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ERIC Number: EJ1047971
Record Type: Journal
Publication Date: 2014
Pages: N/A
Abstractor: ERIC
Reference Count: N/A
ISSN: ISSN-0145-9635
Assessment and the Learning Brain: What the Research Tells Us
Hardiman, Mariale; Whitman, Glenn
Independent School, v73 n2 Win 2014
If you really want to see how innovative a school is, inquire about its thinking and practices regarding assessment. For the students, does the mere thought of assessment trigger stress? Do the teachers rely heavily on high-stakes, multiple-choice, Bell Curve-generating tests? Or do the students seem relaxed and engaged as teachers experiment with new forms of assessment designed to support deep and lasting learning? Clearly, there continues to be a place for traditional assessments of learning that prepare students for standardized tests such as ERBs, AP exams, SATs, and college midterm exams. However, it is believed that independent schools, unrestrained from the chains of public education policies, can take on an important leadership role in transforming K-12 assessments from a mere measure of short-term learning to a crucial component of the teaching and learning process. In this system of assessment, learning becomes personalized, encouraging students to adopt a mindset focused on discovery and engagement rather than grades and test scores. Most important, in such a system, the sharp lines between teaching, learning, and testing diminish. This shift in thinking about assessment is a central issue for all schools. As the research strongly suggests, when students focus on mastery of learning rather than on their performance on tests, they significantly increase their intrinsic motivation for learning. This article describes several new forms of assessment that can now be found in an increasing number of independent schools today. As designers of their classes, teachers decide the appropriate assessments for a certain body of knowledge or skill. But what research regarding choice and engagement shows is that teachers should also respect the ability of students to make decisions about how they can best demonstrate their understanding (as well as their confusion). That is why it is essential that teachers and educational leaders have ongoing professional development about how the brain learns. The Center for Transformative Teaching & Learning ( at St. Andrew's Episcopal School in Maryland was established to do just this--enhance teacher quality through training in the principles and strategies of neuroeducation. When teachers understand the principles from educational neuroscience, they expand their teaching repertoire, including the ways they measure a student's knowledge, skills, and understanding.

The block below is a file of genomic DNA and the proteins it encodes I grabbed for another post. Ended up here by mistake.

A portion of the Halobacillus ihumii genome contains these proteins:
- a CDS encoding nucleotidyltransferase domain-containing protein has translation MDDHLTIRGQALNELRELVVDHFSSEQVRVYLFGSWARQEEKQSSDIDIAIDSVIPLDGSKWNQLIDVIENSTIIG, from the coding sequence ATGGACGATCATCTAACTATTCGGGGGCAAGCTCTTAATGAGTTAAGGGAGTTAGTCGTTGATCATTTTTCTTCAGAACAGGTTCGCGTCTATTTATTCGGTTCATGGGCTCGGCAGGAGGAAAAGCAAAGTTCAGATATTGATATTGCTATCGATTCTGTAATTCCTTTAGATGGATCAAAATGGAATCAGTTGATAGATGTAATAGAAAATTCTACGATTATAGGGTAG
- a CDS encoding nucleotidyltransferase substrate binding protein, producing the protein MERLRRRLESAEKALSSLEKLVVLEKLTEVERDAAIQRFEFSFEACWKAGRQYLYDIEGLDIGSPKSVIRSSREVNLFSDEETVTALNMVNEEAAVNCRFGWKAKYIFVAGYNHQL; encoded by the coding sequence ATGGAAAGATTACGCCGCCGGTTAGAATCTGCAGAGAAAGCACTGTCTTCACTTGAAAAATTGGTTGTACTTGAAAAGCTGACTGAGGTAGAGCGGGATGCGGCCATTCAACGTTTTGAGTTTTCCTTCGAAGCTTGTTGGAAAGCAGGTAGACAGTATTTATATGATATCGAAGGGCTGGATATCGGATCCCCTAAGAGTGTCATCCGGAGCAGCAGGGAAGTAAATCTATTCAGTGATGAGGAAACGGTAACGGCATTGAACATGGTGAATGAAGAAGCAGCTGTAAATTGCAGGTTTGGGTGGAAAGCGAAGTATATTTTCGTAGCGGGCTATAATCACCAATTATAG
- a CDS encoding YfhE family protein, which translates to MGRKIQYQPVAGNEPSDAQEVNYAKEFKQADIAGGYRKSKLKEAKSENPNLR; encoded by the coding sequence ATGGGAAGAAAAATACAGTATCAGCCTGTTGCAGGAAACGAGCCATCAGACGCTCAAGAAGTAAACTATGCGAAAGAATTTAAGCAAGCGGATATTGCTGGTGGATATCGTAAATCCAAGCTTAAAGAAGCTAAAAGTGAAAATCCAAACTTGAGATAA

National Association of Independent Schools. 1620 L Street NW Suite 1100, Washington, DC 20036. Tel: 800-793-6701; Tel: 202-973-9700; Fax: 202-973-9790; Web site:
Publication Type: Journal Articles; Reports - Evaluative
Education Level: Elementary Secondary Education
Audience: N/A
Language: English
Sponsor: N/A
Authoring Institution: N/A
Identifiers - Location: Maryland